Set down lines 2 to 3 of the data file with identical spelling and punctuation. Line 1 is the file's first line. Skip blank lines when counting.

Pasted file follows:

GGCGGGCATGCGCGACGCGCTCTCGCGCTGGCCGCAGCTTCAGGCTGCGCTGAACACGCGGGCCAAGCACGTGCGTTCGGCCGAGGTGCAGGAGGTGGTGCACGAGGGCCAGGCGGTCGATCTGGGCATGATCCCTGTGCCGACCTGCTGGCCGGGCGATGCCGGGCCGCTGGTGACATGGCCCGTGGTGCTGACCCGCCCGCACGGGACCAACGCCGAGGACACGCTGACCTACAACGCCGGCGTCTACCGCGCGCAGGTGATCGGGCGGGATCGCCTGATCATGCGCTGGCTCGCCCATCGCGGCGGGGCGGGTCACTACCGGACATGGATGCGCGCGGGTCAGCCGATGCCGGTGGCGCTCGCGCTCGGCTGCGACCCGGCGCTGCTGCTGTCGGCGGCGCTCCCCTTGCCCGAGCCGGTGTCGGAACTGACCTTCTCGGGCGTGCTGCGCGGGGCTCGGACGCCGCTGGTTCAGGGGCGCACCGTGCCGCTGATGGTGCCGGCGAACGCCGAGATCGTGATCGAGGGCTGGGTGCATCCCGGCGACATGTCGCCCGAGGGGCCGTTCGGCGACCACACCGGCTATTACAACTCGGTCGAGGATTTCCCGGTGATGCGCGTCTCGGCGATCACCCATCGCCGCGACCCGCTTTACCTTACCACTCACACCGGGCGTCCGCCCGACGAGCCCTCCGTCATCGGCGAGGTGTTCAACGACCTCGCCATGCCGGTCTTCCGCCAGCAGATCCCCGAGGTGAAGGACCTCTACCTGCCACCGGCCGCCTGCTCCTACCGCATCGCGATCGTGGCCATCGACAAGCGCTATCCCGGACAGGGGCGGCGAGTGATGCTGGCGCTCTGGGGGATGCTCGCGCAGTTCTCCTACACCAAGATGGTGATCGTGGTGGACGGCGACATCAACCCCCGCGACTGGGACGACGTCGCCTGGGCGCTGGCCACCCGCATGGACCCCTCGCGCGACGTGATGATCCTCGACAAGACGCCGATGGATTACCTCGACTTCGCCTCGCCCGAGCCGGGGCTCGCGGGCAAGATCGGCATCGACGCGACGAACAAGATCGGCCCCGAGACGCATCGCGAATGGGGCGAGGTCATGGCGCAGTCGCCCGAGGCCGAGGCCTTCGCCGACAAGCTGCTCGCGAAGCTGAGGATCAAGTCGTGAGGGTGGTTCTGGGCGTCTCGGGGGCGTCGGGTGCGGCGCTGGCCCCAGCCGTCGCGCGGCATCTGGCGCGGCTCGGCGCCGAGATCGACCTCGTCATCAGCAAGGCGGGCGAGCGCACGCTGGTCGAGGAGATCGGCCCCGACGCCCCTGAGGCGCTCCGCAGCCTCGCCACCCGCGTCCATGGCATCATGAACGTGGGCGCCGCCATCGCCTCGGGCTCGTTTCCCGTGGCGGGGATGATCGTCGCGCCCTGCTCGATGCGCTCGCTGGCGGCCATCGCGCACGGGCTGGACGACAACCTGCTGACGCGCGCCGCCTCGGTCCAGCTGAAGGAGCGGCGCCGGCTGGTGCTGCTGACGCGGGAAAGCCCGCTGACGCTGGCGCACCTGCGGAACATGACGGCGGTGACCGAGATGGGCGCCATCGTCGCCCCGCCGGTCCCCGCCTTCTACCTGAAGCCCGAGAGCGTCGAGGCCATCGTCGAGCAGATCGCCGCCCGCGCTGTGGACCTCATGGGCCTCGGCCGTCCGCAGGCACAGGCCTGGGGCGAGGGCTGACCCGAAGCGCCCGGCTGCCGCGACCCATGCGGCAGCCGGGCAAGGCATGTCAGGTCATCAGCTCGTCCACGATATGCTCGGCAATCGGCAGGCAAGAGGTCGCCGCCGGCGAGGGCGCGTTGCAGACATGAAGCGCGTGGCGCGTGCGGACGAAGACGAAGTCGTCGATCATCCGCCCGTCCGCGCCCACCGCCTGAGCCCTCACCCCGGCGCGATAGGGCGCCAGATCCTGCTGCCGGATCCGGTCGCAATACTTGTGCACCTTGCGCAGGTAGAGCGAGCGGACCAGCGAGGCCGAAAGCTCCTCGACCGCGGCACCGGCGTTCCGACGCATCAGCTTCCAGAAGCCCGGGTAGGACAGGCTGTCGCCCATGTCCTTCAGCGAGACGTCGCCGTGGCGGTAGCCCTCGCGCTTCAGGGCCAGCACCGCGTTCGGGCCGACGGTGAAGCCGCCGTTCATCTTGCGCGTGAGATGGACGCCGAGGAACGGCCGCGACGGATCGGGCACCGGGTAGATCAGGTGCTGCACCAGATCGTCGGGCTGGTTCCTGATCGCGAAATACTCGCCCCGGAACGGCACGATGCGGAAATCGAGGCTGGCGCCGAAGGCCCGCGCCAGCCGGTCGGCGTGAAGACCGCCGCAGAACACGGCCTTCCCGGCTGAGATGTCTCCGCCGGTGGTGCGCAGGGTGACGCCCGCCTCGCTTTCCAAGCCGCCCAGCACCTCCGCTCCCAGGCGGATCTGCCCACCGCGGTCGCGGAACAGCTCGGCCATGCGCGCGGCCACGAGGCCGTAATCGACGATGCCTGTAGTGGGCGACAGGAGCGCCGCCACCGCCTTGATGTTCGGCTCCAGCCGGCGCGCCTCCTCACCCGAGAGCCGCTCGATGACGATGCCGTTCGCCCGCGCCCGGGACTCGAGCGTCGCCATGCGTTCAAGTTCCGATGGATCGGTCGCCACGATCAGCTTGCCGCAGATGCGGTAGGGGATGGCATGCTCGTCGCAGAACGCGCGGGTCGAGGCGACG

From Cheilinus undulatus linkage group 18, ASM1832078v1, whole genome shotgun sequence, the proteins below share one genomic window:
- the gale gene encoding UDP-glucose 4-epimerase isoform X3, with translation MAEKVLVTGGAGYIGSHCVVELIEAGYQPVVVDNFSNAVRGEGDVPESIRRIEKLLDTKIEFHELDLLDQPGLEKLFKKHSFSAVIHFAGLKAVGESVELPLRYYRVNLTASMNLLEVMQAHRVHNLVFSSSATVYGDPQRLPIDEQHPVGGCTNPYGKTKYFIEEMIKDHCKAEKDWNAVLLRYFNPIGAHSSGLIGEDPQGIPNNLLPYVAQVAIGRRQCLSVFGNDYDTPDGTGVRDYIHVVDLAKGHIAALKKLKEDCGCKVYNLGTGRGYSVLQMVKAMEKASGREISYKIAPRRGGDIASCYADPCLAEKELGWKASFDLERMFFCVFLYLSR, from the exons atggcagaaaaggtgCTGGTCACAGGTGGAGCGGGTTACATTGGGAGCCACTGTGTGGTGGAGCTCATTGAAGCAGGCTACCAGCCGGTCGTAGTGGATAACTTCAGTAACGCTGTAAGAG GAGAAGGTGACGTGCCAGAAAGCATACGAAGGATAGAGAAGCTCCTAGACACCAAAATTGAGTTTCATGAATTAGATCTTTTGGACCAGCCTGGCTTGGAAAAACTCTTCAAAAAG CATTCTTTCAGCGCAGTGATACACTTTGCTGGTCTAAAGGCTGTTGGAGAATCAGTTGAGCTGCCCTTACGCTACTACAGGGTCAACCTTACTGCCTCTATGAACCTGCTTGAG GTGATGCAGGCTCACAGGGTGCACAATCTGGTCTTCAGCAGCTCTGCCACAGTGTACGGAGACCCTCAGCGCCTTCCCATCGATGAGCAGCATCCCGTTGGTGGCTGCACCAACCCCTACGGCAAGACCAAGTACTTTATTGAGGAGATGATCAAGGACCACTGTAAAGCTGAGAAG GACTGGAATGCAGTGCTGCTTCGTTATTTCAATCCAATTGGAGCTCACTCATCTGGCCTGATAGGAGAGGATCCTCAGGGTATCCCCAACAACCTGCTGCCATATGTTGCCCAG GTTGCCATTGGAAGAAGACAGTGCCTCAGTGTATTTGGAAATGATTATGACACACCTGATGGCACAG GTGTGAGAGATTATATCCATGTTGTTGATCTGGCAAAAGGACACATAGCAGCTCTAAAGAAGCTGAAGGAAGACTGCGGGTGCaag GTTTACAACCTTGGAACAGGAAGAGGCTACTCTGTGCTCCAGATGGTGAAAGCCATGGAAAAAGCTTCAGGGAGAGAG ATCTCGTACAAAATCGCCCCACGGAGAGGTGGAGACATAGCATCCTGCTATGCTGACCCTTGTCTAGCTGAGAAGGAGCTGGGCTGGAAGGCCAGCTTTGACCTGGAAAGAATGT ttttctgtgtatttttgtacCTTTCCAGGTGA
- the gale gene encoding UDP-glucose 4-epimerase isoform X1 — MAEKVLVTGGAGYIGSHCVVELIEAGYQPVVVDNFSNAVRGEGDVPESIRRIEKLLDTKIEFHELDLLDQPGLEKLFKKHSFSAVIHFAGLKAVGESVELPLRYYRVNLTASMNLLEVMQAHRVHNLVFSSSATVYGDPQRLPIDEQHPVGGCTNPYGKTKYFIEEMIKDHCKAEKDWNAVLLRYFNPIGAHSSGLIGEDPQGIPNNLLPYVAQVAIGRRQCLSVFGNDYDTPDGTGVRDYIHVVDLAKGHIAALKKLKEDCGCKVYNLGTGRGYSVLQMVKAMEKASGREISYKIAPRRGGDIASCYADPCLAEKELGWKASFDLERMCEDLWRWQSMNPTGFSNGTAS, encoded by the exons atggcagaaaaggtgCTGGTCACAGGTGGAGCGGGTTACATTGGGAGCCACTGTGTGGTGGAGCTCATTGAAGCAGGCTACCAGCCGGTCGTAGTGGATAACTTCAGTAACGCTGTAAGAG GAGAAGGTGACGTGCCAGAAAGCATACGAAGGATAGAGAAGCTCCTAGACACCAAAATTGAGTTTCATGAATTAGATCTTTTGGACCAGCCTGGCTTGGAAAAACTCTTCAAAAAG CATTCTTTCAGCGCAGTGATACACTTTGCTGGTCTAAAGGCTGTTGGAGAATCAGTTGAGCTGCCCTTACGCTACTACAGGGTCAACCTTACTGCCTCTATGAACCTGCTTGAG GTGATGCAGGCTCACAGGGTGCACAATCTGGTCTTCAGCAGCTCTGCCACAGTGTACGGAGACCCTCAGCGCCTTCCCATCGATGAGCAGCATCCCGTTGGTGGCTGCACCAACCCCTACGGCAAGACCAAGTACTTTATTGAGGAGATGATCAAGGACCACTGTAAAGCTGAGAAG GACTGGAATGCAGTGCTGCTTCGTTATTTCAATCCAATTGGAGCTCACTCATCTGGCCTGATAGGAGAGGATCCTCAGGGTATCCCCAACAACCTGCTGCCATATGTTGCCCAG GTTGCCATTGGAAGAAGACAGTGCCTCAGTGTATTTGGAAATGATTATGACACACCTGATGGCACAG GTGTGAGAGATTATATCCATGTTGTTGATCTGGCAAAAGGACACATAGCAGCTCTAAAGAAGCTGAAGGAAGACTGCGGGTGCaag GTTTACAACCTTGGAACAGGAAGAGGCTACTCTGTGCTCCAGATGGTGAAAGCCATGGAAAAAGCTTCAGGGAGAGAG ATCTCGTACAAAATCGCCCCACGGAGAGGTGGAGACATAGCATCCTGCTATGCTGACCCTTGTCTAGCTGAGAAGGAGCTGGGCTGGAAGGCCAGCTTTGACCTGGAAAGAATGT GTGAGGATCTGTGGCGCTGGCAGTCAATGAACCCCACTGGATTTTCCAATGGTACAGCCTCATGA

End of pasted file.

From Cheilinus undulatus linkage group 18, ASM1832078v1, whole genome shotgun sequence, the proteins below share one genomic window:
- the gale gene encoding UDP-glucose 4-epimerase isoform X3, with translation MAEKVLVTGGAGYIGSHCVVELIEAGYQPVVVDNFSNAVRGEGDVPESIRRIEKLLDTKIEFHELDLLDQPGLEKLFKKHSFSAVIHFAGLKAVGESVELPLRYYRVNLTASMNLLEVMQAHRVHNLVFSSSATVYGDPQRLPIDEQHPVGGCTNPYGKTKYFIEEMIKDHCKAEKDWNAVLLRYFNPIGAHSSGLIGEDPQGIPNNLLPYVAQVAIGRRQCLSVFGNDYDTPDGTGVRDYIHVVDLAKGHIAALKKLKEDCGCKVYNLGTGRGYSVLQMVKAMEKASGREISYKIAPRRGGDIASCYADPCLAEKELGWKASFDLERMFFCVFLYLSR, from the exons atggcagaaaaggtgCTGGTCACAGGTGGAGCGGGTTACATTGGGAGCCACTGTGTGGTGGAGCTCATTGAAGCAGGCTACCAGCCGGTCGTAGTGGATAACTTCAGTAACGCTGTAAGAG GAGAAGGTGACGTGCCAGAAAGCATACGAAGGATAGAGAAGCTCCTAGACACCAAAATTGAGTTTCATGAATTAGATCTTTTGGACCAGCCTGGCTTGGAAAAACTCTTCAAAAAG CATTCTTTCAGCGCAGTGATACACTTTGCTGGTCTAAAGGCTGTTGGAGAATCAGTTGAGCTGCCCTTACGCTACTACAGGGTCAACCTTACTGCCTCTATGAACCTGCTTGAG GTGATGCAGGCTCACAGGGTGCACAATCTGGTCTTCAGCAGCTCTGCCACAGTGTACGGAGACCCTCAGCGCCTTCCCATCGATGAGCAGCATCCCGTTGGTGGCTGCACCAACCCCTACGGCAAGACCAAGTACTTTATTGAGGAGATGATCAAGGACCACTGTAAAGCTGAGAAG GACTGGAATGCAGTGCTGCTTCGTTATTTCAATCCAATTGGAGCTCACTCATCTGGCCTGATAGGAGAGGATCCTCAGGGTATCCCCAACAACCTGCTGCCATATGTTGCCCAG GTTGCCATTGGAAGAAGACAGTGCCTCAGTGTATTTGGAAATGATTATGACACACCTGATGGCACAG GTGTGAGAGATTATATCCATGTTGTTGATCTGGCAAAAGGACACATAGCAGCTCTAAAGAAGCTGAAGGAAGACTGCGGGTGCaag GTTTACAACCTTGGAACAGGAAGAGGCTACTCTGTGCTCCAGATGGTGAAAGCCATGGAAAAAGCTTCAGGGAGAGAG ATCTCGTACAAAATCGCCCCACGGAGAGGTGGAGACATAGCATCCTGCTATGCTGACCCTTGTCTAGCTGAGAAGGAGCTGGGCTGGAAGGCCAGCTTTGACCTGGAAAGAATGT ttttctgtgtatttttgtacCTTTCCAGGTGA